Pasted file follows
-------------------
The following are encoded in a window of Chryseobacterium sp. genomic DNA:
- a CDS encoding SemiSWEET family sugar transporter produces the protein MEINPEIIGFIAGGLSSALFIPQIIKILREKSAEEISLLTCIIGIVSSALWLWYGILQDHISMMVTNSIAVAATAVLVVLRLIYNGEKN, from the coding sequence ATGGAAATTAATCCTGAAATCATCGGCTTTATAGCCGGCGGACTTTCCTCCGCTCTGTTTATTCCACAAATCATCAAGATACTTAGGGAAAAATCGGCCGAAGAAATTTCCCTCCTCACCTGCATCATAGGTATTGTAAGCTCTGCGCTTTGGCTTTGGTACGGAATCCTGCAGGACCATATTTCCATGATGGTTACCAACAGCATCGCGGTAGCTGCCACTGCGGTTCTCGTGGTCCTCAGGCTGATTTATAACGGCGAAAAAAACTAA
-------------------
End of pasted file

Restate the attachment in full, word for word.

The following are encoded in a window of Chryseobacterium sp. genomic DNA:
- a CDS encoding SemiSWEET family sugar transporter produces the protein MEINPEIIGFIAGGLSSALFIPQIIKILREKSAEEISLLTCIIGIVSSALWLWYGILQDHISMMVTNSIAVAATAVLVVLRLIYNGEKN, from the coding sequence ATGGAAATTAATCCTGAAATCATCGGCTTTATAGCCGGCGGACTTTCCTCCGCTCTGTTTATTCCACAAATCATCAAGATACTTAGGGAAAAATCGGCCGAAGAAATTTCCCTCCTCACCTGCATCATAGGTATTGTAAGCTCTGCGCTTTGGCTTTGGTACGGAATCCTGCAGGACCATATTTCCATGATGGTTACCAACAGCATCGCGGTAGCTGCCACTGCGGTTCTCGTGGTCCTCAGGCTGATTTATAACGGCGAAAAAAACTAA